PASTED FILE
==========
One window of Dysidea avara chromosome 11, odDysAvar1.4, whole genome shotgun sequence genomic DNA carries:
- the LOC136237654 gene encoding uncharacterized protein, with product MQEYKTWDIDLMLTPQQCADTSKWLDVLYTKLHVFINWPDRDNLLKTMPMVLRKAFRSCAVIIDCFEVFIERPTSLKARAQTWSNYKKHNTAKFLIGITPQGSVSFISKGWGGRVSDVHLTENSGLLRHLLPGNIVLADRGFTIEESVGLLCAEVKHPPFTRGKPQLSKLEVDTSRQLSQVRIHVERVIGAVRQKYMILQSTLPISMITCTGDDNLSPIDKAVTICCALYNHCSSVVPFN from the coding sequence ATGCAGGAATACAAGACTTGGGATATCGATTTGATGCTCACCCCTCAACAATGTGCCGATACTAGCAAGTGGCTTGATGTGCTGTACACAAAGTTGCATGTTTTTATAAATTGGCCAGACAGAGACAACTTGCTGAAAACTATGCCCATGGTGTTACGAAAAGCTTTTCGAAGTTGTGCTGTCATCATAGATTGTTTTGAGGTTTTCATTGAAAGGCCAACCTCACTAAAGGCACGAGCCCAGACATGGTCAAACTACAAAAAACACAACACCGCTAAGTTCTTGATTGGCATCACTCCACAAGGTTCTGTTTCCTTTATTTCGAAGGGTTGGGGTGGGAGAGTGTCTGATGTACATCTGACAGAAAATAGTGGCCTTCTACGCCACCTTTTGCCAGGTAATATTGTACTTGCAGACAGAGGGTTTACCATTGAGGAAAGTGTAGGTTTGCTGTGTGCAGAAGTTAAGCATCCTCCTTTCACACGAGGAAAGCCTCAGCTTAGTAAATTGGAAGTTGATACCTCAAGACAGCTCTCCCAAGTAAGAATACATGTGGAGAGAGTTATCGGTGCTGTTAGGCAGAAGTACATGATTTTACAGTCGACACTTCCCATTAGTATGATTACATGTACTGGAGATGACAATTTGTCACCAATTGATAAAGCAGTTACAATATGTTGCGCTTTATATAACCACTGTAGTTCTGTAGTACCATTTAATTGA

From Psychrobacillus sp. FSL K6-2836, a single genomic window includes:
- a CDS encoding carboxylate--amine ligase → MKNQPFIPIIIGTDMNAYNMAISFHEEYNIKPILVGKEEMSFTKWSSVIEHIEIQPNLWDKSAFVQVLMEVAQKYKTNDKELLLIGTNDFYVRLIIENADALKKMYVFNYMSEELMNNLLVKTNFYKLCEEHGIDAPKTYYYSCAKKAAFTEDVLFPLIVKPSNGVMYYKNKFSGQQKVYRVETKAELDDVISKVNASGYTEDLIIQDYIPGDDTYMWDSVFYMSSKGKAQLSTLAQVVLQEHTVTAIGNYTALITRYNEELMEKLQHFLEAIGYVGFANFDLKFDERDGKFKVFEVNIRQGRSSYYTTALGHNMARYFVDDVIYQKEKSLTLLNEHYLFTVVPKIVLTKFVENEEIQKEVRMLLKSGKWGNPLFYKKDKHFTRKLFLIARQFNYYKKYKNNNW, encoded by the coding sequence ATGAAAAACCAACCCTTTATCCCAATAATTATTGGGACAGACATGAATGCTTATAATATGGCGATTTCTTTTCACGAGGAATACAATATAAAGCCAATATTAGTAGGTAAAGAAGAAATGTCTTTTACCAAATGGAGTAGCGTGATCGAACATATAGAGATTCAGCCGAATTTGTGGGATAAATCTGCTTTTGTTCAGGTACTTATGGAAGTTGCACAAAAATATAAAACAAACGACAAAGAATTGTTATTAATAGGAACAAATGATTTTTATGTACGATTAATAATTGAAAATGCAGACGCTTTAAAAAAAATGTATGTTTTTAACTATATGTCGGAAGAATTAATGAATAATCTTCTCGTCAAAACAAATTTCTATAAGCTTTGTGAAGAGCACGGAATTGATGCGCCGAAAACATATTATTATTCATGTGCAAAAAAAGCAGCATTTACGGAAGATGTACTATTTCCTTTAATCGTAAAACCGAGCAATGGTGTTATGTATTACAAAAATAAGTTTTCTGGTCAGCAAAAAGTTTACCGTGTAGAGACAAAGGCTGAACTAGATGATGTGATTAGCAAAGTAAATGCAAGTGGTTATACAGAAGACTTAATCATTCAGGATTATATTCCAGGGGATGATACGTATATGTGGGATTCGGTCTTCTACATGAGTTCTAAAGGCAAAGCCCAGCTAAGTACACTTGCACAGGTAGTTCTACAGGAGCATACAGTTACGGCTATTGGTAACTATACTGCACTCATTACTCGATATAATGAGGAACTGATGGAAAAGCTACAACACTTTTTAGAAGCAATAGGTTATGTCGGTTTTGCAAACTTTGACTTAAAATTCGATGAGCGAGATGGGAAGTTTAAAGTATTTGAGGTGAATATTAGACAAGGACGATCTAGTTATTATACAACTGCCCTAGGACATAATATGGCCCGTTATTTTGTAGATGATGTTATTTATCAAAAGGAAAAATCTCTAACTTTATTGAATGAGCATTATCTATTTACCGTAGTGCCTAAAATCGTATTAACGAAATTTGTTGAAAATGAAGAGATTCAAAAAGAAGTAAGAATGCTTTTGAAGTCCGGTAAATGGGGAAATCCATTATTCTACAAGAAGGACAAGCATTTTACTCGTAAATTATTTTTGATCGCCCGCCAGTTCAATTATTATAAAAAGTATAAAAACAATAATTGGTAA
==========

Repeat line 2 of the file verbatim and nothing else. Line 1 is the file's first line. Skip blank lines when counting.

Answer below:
- the LOC136237654 gene encoding uncharacterized protein, with product MQEYKTWDIDLMLTPQQCADTSKWLDVLYTKLHVFINWPDRDNLLKTMPMVLRKAFRSCAVIIDCFEVFIERPTSLKARAQTWSNYKKHNTAKFLIGITPQGSVSFISKGWGGRVSDVHLTENSGLLRHLLPGNIVLADRGFTIEESVGLLCAEVKHPPFTRGKPQLSKLEVDTSRQLSQVRIHVERVIGAVRQKYMILQSTLPISMITCTGDDNLSPIDKAVTICCALYNHCSSVVPFN from the coding sequence ATGCAGGAATACAAGACTTGGGATATCGATTTGATGCTCACCCCTCAACAATGTGCCGATACTAGCAAGTGGCTTGATGTGCTGTACACAAAGTTGCATGTTTTTATAAATTGGCCAGACAGAGACAACTTGCTGAAAACTATGCCCATGGTGTTACGAAAAGCTTTTCGAAGTTGTGCTGTCATCATAGATTGTTTTGAGGTTTTCATTGAAAGGCCAACCTCACTAAAGGCACGAGCCCAGACATGGTCAAACTACAAAAAACACAACACCGCTAAGTTCTTGATTGGCATCACTCCACAAGGTTCTGTTTCCTTTATTTCGAAGGGTTGGGGTGGGAGAGTGTCTGATGTACATCTGACAGAAAATAGTGGCCTTCTACGCCACCTTTTGCCAGGTAATATTGTACTTGCAGACAGAGGGTTTACCATTGAGGAAAGTGTAGGTTTGCTGTGTGCAGAAGTTAAGCATCCTCCTTTCACACGAGGAAAGCCTCAGCTTAGTAAATTGGAAGTTGATACCTCAAGACAGCTCTCCCAAGTAAGAATACATGTGGAGAGAGTTATCGGTGCTGTTAGGCAGAAGTACATGATTTTACAGTCGACACTTCCCATTAGTATGATTACATGTACTGGAGATGACAATTTGTCACCAATTGATAAAGCAGTTACAATATGTTGCGCTTTATATAACCACTGTAGTTCTGTAGTACCATTTAATTGA